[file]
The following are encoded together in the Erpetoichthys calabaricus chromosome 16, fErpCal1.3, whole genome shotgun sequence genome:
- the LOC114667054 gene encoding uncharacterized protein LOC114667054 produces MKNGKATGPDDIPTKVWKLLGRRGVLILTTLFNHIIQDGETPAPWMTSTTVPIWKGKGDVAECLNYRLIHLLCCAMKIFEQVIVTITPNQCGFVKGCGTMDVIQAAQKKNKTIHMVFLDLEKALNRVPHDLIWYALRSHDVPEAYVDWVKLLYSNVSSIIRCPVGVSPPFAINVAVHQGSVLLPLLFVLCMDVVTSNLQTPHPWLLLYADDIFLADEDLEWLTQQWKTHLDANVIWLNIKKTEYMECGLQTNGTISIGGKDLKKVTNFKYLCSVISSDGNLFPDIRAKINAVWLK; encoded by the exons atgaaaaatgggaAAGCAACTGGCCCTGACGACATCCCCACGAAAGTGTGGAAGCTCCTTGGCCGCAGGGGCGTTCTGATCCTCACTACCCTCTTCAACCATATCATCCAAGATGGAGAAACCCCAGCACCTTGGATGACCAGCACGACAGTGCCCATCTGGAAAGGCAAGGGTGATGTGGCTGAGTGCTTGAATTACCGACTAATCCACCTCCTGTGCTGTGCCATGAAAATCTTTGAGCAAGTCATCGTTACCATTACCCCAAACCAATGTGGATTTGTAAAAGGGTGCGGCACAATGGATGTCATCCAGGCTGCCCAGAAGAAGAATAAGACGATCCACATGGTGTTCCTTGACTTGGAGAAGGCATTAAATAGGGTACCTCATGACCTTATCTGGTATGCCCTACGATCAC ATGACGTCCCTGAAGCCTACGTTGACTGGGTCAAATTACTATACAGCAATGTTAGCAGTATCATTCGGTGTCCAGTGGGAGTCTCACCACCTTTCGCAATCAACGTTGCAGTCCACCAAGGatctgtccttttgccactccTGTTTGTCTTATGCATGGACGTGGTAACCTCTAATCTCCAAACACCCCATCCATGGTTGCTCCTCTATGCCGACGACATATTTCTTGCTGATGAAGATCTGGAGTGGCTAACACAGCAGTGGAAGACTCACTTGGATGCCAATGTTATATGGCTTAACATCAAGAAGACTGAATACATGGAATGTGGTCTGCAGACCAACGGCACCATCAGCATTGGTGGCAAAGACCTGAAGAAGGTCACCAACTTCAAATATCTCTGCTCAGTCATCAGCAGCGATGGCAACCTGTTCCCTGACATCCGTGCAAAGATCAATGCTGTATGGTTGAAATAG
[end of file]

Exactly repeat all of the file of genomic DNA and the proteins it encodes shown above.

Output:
The following are encoded together in the Erpetoichthys calabaricus chromosome 16, fErpCal1.3, whole genome shotgun sequence genome:
- the LOC114667054 gene encoding uncharacterized protein LOC114667054 produces MKNGKATGPDDIPTKVWKLLGRRGVLILTTLFNHIIQDGETPAPWMTSTTVPIWKGKGDVAECLNYRLIHLLCCAMKIFEQVIVTITPNQCGFVKGCGTMDVIQAAQKKNKTIHMVFLDLEKALNRVPHDLIWYALRSHDVPEAYVDWVKLLYSNVSSIIRCPVGVSPPFAINVAVHQGSVLLPLLFVLCMDVVTSNLQTPHPWLLLYADDIFLADEDLEWLTQQWKTHLDANVIWLNIKKTEYMECGLQTNGTISIGGKDLKKVTNFKYLCSVISSDGNLFPDIRAKINAVWLK; encoded by the exons atgaaaaatgggaAAGCAACTGGCCCTGACGACATCCCCACGAAAGTGTGGAAGCTCCTTGGCCGCAGGGGCGTTCTGATCCTCACTACCCTCTTCAACCATATCATCCAAGATGGAGAAACCCCAGCACCTTGGATGACCAGCACGACAGTGCCCATCTGGAAAGGCAAGGGTGATGTGGCTGAGTGCTTGAATTACCGACTAATCCACCTCCTGTGCTGTGCCATGAAAATCTTTGAGCAAGTCATCGTTACCATTACCCCAAACCAATGTGGATTTGTAAAAGGGTGCGGCACAATGGATGTCATCCAGGCTGCCCAGAAGAAGAATAAGACGATCCACATGGTGTTCCTTGACTTGGAGAAGGCATTAAATAGGGTACCTCATGACCTTATCTGGTATGCCCTACGATCAC ATGACGTCCCTGAAGCCTACGTTGACTGGGTCAAATTACTATACAGCAATGTTAGCAGTATCATTCGGTGTCCAGTGGGAGTCTCACCACCTTTCGCAATCAACGTTGCAGTCCACCAAGGatctgtccttttgccactccTGTTTGTCTTATGCATGGACGTGGTAACCTCTAATCTCCAAACACCCCATCCATGGTTGCTCCTCTATGCCGACGACATATTTCTTGCTGATGAAGATCTGGAGTGGCTAACACAGCAGTGGAAGACTCACTTGGATGCCAATGTTATATGGCTTAACATCAAGAAGACTGAATACATGGAATGTGGTCTGCAGACCAACGGCACCATCAGCATTGGTGGCAAAGACCTGAAGAAGGTCACCAACTTCAAATATCTCTGCTCAGTCATCAGCAGCGATGGCAACCTGTTCCCTGACATCCGTGCAAAGATCAATGCTGTATGGTTGAAATAG